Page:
Their glancing butterflies and honey-bees:
And sharing thus the pleasures of the whole,
Tend that which is within our own control
More cheerfully, more earnestly, lest weeds
Disgracing ours, taint theirs with wafted seeds;
And let us cherish kindly interchange
Of help and produce in our social range.

This is the spirit in which we have wrought
To build our little Temple of Free Thought
And mere Humanity — to us Divine
Above the deity of any shrine:
This modest Hall for Club and Institute
Which we now open; may it bear good fruit!
No rigid barriers of sex or sect
Or party in these walls do we erect:
Inclusion not exclusion is our aim:
Whatever freedom for ourselves we claim,
We wish all others to enjoy the same,
In simple womanhood and manhood's name!
Freedom within one law of sacred might,
Trench not on any other's equal right.

Our creed is simple, All men are one man!
Our sole commandment, Do what good you can.
We gladly welcome truth where'er it shines,
The gold and silver of the ancient mines,
Dug out and smelted by good men of yore,
And mines but newly opened, still in ore;
Submitting old and modern to the test,
Most surely fallible but yet our best,
Of self-experience, knowledge, reason; then
Inviting the assays of other men.
Buddha and Jesus, Zeno, Socrates,
Mohammed, Paine, Voltaire, — alike from these
The precious metals we accept with joy;
But pray, friends, spare us from the proved alloy;

Having no rich endowments from the State,
Our means are small as our good-will is great: —
A platform for Free Thought in courteous speech,
And free discussion of the views of each;
Some books, our true "Communion of the Saints,"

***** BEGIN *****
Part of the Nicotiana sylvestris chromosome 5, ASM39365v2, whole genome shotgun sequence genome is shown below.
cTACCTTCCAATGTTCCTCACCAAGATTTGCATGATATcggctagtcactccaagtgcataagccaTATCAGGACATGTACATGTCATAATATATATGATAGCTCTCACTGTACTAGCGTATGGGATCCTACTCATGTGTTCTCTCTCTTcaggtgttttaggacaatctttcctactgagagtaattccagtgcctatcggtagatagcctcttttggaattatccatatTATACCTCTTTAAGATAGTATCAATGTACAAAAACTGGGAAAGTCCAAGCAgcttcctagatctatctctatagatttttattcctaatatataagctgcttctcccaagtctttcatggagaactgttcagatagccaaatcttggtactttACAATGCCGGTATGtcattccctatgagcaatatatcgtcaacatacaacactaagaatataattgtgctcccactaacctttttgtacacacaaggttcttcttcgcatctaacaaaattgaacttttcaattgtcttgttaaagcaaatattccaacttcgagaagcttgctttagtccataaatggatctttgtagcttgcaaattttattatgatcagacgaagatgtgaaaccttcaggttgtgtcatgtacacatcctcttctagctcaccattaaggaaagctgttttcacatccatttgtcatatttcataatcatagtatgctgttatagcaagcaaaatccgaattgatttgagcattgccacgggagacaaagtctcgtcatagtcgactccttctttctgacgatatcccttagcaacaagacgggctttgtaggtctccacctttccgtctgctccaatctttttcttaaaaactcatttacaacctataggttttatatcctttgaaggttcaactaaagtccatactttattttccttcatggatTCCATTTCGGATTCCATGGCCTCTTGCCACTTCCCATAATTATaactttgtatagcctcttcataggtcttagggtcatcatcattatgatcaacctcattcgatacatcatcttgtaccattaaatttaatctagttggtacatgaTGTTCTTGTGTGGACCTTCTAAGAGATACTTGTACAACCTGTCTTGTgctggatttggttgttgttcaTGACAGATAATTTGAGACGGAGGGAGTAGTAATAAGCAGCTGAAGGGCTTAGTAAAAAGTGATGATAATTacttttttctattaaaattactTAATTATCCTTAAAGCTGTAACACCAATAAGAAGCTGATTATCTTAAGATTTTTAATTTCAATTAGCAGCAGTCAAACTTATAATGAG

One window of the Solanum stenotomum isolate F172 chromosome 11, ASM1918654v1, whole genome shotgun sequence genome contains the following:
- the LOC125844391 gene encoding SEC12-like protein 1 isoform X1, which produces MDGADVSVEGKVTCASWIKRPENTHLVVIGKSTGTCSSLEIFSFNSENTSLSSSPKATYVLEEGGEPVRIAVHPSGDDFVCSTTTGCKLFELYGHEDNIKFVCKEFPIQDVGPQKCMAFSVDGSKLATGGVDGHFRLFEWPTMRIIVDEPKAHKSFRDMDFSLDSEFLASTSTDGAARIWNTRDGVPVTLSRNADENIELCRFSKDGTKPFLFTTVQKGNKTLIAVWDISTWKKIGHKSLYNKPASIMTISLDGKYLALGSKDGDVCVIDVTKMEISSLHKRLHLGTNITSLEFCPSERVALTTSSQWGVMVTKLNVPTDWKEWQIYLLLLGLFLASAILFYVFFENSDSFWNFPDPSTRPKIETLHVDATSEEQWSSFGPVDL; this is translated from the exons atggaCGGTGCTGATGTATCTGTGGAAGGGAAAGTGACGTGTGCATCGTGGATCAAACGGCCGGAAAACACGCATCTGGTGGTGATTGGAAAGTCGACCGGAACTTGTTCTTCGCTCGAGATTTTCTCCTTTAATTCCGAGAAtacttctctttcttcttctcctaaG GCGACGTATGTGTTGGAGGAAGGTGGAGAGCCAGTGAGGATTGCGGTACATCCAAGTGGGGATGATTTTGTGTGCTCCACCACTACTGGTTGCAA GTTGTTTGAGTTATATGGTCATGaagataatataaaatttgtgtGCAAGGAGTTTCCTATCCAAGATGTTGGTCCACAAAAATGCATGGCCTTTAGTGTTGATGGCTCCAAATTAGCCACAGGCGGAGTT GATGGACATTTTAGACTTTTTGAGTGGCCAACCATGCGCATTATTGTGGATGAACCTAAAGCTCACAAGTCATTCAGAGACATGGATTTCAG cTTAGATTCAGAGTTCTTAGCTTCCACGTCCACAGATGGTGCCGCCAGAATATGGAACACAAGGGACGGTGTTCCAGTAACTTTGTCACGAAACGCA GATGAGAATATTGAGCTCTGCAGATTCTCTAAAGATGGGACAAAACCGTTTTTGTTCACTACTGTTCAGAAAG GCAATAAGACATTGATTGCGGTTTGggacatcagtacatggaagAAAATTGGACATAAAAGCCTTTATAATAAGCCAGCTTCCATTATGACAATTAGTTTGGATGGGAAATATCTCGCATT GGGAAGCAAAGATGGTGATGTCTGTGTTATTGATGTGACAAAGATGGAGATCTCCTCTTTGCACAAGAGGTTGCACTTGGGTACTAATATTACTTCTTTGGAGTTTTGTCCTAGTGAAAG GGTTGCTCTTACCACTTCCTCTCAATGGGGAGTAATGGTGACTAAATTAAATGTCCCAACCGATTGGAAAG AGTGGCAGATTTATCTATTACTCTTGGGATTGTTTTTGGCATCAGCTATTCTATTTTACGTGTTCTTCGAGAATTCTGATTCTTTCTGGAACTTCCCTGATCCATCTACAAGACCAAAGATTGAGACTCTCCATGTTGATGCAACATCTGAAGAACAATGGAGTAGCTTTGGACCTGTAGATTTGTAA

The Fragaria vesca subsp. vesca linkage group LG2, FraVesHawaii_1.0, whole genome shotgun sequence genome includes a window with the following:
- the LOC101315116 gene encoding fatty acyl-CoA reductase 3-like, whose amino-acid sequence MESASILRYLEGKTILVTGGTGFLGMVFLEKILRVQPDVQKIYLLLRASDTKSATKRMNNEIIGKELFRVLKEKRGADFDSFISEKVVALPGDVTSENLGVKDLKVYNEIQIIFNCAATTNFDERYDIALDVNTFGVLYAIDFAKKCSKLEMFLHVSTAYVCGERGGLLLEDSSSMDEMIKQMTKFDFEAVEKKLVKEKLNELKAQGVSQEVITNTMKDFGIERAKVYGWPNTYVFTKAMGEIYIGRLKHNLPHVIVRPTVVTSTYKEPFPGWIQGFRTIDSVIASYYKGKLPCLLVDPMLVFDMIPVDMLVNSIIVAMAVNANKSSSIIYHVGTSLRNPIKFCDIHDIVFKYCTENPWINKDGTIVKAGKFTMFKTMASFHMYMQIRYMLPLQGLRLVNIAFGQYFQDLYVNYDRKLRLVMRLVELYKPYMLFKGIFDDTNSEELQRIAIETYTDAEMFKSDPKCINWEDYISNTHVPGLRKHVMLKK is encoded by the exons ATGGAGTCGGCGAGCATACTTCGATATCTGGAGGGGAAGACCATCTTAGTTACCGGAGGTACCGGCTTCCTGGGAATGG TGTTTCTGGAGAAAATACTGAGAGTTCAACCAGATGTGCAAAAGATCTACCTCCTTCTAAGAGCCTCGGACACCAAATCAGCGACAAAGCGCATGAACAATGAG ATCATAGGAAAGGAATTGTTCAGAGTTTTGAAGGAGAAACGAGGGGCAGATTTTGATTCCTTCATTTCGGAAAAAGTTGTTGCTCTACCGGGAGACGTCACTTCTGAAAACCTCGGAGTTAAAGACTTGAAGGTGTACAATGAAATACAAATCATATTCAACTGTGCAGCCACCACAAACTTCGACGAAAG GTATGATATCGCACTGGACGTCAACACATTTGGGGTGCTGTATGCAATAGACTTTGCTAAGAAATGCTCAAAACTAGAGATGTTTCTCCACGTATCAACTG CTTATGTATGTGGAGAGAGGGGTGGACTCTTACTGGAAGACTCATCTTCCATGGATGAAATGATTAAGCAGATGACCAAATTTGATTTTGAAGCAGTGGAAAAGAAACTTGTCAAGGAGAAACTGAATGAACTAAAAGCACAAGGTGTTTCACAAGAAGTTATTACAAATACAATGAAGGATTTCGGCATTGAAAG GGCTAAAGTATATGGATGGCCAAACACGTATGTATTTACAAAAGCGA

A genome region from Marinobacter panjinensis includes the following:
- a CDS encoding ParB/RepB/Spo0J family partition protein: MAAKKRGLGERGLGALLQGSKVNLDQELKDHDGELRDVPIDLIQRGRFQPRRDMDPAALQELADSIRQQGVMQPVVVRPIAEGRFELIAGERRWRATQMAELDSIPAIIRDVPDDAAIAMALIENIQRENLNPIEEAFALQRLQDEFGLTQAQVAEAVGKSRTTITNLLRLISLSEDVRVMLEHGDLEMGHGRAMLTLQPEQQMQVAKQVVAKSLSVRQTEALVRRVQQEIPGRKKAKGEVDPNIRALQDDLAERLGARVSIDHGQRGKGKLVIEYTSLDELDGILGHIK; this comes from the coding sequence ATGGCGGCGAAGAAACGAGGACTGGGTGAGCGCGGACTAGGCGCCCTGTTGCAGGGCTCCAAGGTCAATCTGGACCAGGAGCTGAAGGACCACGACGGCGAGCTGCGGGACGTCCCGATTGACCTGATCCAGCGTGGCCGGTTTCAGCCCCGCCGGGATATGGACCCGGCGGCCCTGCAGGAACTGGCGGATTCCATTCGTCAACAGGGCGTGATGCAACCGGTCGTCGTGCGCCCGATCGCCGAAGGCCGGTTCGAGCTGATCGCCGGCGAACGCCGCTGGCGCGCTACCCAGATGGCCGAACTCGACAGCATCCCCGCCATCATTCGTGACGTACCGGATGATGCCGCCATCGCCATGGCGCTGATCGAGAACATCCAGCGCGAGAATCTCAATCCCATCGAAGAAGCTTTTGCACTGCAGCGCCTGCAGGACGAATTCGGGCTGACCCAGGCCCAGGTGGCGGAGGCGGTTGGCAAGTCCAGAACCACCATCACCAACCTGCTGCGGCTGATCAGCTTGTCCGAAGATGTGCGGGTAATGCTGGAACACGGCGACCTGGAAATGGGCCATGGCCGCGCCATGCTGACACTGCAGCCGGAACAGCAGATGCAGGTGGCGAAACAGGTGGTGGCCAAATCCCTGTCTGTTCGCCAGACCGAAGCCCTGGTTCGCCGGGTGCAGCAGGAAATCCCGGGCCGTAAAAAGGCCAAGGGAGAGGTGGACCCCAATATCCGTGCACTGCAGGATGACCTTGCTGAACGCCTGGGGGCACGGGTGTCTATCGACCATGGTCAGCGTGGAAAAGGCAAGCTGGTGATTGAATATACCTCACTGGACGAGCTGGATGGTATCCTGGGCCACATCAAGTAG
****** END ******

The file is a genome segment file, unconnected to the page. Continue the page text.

To feed the mind and cheer the heart of faints;
Some classes for instruction and delight;
A club wherein our members may unite
For cordial converse and such innocent pleasure
As makes a blessing, not a curse, of leisure!
Some social gatherings, where we trust to see
Not the Man only but the Family,
Where poetry and music, dance and song,
Shall make the sweet hours blithely dance along.

Thus all our youths and maidens, girls and boys,
Must link this place with all their purest joys,
And growing in their turn husbands and wives,
Fathers and mothers, may devote their lives,
Not as an irksome task, but gracious duty,
Full-fraught with light and sweetness, love and beauty,
To cherish, cultivate, and propagate,
Or here or elsewhere as shall be their fate,
When we ourselves are dead save in our deeds,
This nursling from the ever-precious seeds
Which we have in our time inherited
From the brave culture of our noble Dead;
Our small addition to their great work done,
The present work in our loved town begun
This Sunday, March sixth, Eighteen eighty-one.

Did you spot the reference to four of the five busts that adorn our Hall?

An extract from another poem is:

I find no hint throughout the Universe
Of good or ill, of blessing or of curse
I find alone Necessity Supreme.

Not to be confused with the earlier poets who lived 1700-1748 and 1763-1832, nor with many others of the same name.

Links for James Thomson

These open in new windows

Poetry Works gives text of 43 poems.
Poetry Works gives text of 18 poems.
City of Dreadful Night.
James Thomson on Project Gutenberg.
Critical appreciation of his poems.
Sonnets 3 poems.
Short biography.
Short biography and appreciation.
Tom Leonard, biographer of James Thomson.
Extract from Tom Leonard's Places of the Mind ... (pdf, 83kb).
Texts set to music.

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Ornate Lantern at Secular Hall